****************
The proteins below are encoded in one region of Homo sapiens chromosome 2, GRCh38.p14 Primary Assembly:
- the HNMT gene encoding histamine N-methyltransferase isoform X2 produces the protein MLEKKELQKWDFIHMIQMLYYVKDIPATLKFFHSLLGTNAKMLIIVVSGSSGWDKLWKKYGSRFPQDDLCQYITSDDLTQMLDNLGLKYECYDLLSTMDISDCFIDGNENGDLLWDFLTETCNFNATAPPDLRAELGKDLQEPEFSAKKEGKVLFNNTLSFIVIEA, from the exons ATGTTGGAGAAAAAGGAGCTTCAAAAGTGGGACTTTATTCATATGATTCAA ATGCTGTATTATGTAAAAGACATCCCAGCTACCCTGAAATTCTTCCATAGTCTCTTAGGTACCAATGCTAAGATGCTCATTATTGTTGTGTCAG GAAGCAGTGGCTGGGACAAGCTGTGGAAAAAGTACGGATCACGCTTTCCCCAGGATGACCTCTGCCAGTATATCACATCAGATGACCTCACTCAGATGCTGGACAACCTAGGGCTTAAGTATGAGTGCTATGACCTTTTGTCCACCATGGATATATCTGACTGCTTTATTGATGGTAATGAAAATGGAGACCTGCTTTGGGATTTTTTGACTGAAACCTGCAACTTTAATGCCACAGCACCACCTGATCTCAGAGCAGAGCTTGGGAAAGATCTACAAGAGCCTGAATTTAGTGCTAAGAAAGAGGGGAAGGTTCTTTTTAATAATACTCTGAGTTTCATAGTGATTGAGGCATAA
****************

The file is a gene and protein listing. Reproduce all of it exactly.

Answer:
The proteins below are encoded in one region of Homo sapiens chromosome 2, GRCh38.p14 Primary Assembly:
- the HNMT gene encoding histamine N-methyltransferase isoform X2 produces the protein MLEKKELQKWDFIHMIQMLYYVKDIPATLKFFHSLLGTNAKMLIIVVSGSSGWDKLWKKYGSRFPQDDLCQYITSDDLTQMLDNLGLKYECYDLLSTMDISDCFIDGNENGDLLWDFLTETCNFNATAPPDLRAELGKDLQEPEFSAKKEGKVLFNNTLSFIVIEA, from the exons ATGTTGGAGAAAAAGGAGCTTCAAAAGTGGGACTTTATTCATATGATTCAA ATGCTGTATTATGTAAAAGACATCCCAGCTACCCTGAAATTCTTCCATAGTCTCTTAGGTACCAATGCTAAGATGCTCATTATTGTTGTGTCAG GAAGCAGTGGCTGGGACAAGCTGTGGAAAAAGTACGGATCACGCTTTCCCCAGGATGACCTCTGCCAGTATATCACATCAGATGACCTCACTCAGATGCTGGACAACCTAGGGCTTAAGTATGAGTGCTATGACCTTTTGTCCACCATGGATATATCTGACTGCTTTATTGATGGTAATGAAAATGGAGACCTGCTTTGGGATTTTTTGACTGAAACCTGCAACTTTAATGCCACAGCACCACCTGATCTCAGAGCAGAGCTTGGGAAAGATCTACAAGAGCCTGAATTTAGTGCTAAGAAAGAGGGGAAGGTTCTTTTTAATAATACTCTGAGTTTCATAGTGATTGAGGCATAA